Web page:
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Backed up

Continuing to beat on a drum that we here at the Eagle have pounded a few times in the past, we have to address Cochrane’s dire need to have Highways 1A and 22, along with the intersection of the two, upgraded as soon as is humanly possible.

Continuing to beat on a drum that we here at the Eagle have pounded a few times in the past, we have to address Cochrane’s dire need to have Highways 1A and 22, along with the intersection of the two, upgraded as soon as is humanly possible.

With the province currently paving sections of the Trans-Canada Highway, and no shortage of collisions that have the potential to close Highway 1 to traffic (which just occurred this past Monday, Aug. 24 around 1:40 p.m. when a semi-truck collided with a van, seriously injuring four), motorists often make the decision (or they are advised to by Calgary media) to travel Highway 1A to avoid construction and delays.

Granted, this is mainly a summer problem, but that doesn’t mean it’s not a serious matter that needs to be rectified immediately.

Summer is a busy traffic season to begin with, and when that is paired with major roadwork projects, seven days a week through peak travel times near one of Canada’s busiest tourist locations (Banff National Park), the result is gridlock.

Several people travelling from Canmore to Cochrane last weekend (Aug. 22-23) reported it taking them two hours to complete the 77-86-km journey (depending on whether you take the 1A or Trans-Canada – it usually takes about 45 minutes to drive from Canmore to Cochrane.

Traffic on the 1A was said to be backed up as far back as the Morley townsite Aug. 23, with the 1A/22 intersection in Cochrane seeing extremely heavy traffic throughout the day.

Those coming into town via the Trans-Canada and then north down the Highway 22 hill didn’t fair much better.

Traffic was backed up quite extensively, and the all-too familiar site of a streamline of vehicles lined Highway 22 for the better part of the afternoon.

As already mentioned, having to deal with road construction on the Trans-Canada Highway, and having much of the traffic coming through Cochrane to avoid said roadwork, is mainly a summer problem.

But summers come every year, as far as we know, and highway collisions can and do occur regardless of the season and can cause traffic issues.

The sections of Highways 1A and 22 in this area are without question a hazard to motorists, and they have been for some time now.

Four years ago, the project to twin Highways 1A and 22 and the intersection were on the province’s priority list, but thanks to an election (and several other factors, we are sure) it was taken off and never put back on.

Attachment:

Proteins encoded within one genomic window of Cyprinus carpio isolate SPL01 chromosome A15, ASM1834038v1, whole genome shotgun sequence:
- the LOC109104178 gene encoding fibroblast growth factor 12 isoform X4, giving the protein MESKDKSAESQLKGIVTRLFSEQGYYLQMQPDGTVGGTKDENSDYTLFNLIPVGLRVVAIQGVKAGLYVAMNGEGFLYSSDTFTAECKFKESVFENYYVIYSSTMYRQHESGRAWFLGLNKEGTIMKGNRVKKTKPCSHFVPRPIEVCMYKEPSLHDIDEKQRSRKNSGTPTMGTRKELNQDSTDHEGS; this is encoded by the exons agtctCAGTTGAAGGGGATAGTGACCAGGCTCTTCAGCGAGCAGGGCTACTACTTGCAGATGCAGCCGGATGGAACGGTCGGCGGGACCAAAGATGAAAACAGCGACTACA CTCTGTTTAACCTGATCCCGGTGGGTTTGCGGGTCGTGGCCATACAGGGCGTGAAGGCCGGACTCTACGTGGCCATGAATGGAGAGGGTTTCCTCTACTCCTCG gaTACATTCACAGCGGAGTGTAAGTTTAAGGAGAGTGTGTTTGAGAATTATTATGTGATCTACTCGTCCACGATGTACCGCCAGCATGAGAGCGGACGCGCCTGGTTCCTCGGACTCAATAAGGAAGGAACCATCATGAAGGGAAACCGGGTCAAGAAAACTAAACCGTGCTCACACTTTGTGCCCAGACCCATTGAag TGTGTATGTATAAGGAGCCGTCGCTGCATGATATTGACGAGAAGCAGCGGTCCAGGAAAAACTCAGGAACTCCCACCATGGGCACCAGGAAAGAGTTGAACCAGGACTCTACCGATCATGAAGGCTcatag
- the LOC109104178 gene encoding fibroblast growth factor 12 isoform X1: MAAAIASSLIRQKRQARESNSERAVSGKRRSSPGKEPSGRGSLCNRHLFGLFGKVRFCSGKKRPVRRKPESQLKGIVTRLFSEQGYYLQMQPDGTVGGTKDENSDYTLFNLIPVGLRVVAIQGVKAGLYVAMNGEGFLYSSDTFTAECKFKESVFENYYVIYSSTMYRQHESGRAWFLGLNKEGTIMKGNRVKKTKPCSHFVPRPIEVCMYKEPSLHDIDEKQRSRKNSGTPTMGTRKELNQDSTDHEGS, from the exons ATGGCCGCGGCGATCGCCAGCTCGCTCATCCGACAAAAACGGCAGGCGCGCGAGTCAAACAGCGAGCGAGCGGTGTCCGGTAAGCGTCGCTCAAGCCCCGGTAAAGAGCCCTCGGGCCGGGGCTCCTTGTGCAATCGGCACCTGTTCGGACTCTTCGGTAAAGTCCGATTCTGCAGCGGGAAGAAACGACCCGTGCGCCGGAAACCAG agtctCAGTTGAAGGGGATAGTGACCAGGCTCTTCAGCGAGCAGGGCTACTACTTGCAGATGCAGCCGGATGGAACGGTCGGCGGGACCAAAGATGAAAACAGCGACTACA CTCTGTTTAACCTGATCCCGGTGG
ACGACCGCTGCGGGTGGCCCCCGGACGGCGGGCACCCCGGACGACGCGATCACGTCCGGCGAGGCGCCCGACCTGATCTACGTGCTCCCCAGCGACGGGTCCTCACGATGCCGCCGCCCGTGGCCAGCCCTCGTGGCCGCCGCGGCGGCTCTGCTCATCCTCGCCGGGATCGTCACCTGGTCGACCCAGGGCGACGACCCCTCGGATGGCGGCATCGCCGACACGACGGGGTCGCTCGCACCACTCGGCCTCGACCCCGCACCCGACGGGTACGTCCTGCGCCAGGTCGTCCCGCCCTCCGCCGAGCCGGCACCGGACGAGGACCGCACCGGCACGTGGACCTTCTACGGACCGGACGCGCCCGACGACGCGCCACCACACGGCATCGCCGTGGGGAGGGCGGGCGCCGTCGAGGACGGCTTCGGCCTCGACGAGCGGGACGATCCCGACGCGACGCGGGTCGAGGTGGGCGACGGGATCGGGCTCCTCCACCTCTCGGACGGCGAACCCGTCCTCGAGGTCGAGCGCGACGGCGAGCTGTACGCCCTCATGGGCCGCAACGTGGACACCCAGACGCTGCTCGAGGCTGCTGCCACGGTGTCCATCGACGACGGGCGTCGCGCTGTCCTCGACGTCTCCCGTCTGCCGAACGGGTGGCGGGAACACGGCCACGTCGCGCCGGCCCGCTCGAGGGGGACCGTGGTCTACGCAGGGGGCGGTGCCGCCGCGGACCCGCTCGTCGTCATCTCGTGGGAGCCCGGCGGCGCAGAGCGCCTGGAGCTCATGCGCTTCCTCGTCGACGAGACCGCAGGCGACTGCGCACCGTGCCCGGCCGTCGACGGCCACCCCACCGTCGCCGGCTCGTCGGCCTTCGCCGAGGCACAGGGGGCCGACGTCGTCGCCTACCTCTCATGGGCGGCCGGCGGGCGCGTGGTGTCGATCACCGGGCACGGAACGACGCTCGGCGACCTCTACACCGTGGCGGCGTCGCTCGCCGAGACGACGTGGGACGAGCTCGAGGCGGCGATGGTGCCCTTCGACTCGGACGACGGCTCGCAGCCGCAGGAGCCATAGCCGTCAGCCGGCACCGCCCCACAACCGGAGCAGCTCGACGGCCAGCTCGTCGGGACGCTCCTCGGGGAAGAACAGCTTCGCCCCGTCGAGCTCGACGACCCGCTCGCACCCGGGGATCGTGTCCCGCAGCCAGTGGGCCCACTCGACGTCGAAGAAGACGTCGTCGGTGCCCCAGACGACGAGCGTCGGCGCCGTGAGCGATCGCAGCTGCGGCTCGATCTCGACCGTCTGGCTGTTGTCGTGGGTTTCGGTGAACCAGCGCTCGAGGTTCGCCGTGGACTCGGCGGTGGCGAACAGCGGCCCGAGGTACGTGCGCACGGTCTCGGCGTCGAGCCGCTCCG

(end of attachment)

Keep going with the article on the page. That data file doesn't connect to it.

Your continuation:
If you take a look at Alberta Transportation’s website, you would find the 2014 document ‘Traffic Volumes at Points on the Highway Network’, which outlines the total number of vehicles to cross a point in both directions on several provincial highways each day.

Highway 1 just outside Calgary coming toward Highway 22 shows the daily traffic volume to be 31,370. How many of these vehicles head north on the 22 into Cochrane is not known, as the province does not provide data on that section of Highway 22.

Highway 1A between Cochrane and Calgary shows daily traffic use to be 18,580.

Both sections of highway are heavily used, and these numbers indicate that use.

By comparison, Highway 63, the section that stretches north up to Fort McMurray, sees about 4,500 daily traffic volume. This section of highway was on top of the province’s to-do list, while Highway 22 and 1A in Cochrane was taken off.

Comparing Highway 63 with 1A and 22 is like comparing apples and oranges, as 63 needed upgrading not due to heavy traffic use, but because of ‘heavy’ traffic use – heavy machinery and supplies being brought up to Fort McMurray for use in the oil and gas industry. So there is not question that the highway (labeled the ‘highway of death’ by some who live in the area) needed to be upgraded.

But the traffic volumes on Highways 1A and 22, and the pressure those volumes put on the town of Cochrane, including potential dangers, such as emergency access, need to be addressed before things get worse, if that’s even possible.

Collisions on Highways 1A and 22 are not uncommon, and unfortunately, some have lost their lives on these busy roadways.

It goes without saying that the more vehicles there are on the road, the more likely there is of a collision.

With more and more people moving to the Cochrane area every year, this problem will only get worse, and tragedy should not be the trigger that gets the province to finally put this much-needed project back on its priority list.

It’s not our current government’s fault that the Highway 1A/22 project dropped off the books, but it is its job to get it back on.